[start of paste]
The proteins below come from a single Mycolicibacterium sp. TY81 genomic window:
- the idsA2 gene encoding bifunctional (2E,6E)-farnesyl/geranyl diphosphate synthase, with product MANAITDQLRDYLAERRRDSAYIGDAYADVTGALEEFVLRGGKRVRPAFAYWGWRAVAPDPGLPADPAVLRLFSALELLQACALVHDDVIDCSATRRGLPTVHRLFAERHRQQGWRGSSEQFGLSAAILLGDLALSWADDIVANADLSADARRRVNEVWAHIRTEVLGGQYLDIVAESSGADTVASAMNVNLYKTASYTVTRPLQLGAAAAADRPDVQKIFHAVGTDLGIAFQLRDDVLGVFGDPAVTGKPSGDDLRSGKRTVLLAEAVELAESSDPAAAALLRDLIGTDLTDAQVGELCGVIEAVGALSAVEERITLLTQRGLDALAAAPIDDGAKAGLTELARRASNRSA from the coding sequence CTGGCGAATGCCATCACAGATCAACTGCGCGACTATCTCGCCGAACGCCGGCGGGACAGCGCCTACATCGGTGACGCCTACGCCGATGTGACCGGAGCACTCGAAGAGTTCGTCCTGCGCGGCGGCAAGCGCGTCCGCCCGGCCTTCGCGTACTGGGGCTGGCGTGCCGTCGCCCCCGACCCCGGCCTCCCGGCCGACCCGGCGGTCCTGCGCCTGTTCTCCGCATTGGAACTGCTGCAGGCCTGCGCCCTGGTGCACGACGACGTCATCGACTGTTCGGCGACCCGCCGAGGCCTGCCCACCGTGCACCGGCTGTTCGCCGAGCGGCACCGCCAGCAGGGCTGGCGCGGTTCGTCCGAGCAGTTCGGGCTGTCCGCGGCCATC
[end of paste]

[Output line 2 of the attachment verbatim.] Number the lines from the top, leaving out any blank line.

- the idsA2 gene encoding bifunctional (2E,6E)-farnesyl/geranyl diphosphate synthase, with product MANAITDQLRDYLAERRRDSAYIGDAYADVTGALEEFVLRGGKRVRPAFAYWGWRAVAPDPGLPADPAVLRLFSALELLQACALVHDDVIDCSATRRGLPTVHRLFAERHRQQGWRGSSEQFGLSAAILLGDLALSWADDIVANADLSADARRRVNEVWAHIRTEVLGGQYLDIVAESSGADTVASAMNVNLYKTASYTVTRPLQLGAAAAADRPDVQKIFHAVGTDLGIAFQLRDDVLGVFGDPAVTGKPSGDDLRSGKRTVLLAEAVELAESSDPAAAALLRDLIGTDLTDAQVGELCGVIEAVGALSAVEERITLLTQRGLDALAAAPIDDGAKAGLTELARRASNRSA from the coding sequence CTGGCGAATGCCATCACAGATCAACTGCGCGACTATCTCGCCGAACGCCGGCGGGACAGCGCCTACATCGGTGACGCCTACGCCGATGTGACCGGAGCACTCGAAGAGTTCGTCCTGCGCGGCGGCAAGCGCGTCCGCCCGGCCTTCGCGTACTGGGGCTGGCGTGCCGTCGCCCCCGACCCCGGCCTCCCGGCCGACCCGGCGGTCCTGCGCCTGTTCTCCGCATTGGAACTGCTGCAGGCCTGCGCCCTGGTGCACGACGACGTCATCGACTGTTCGGCGACCCGCCGAGGCCTGCCCACCGTGCACCGGCTGTTCGCCGAGCGGCACCGCCAGCAGGGCTGGCGCGGTTCGTCCGAGCAGTTCGGGCTGTCCGCGGCCATC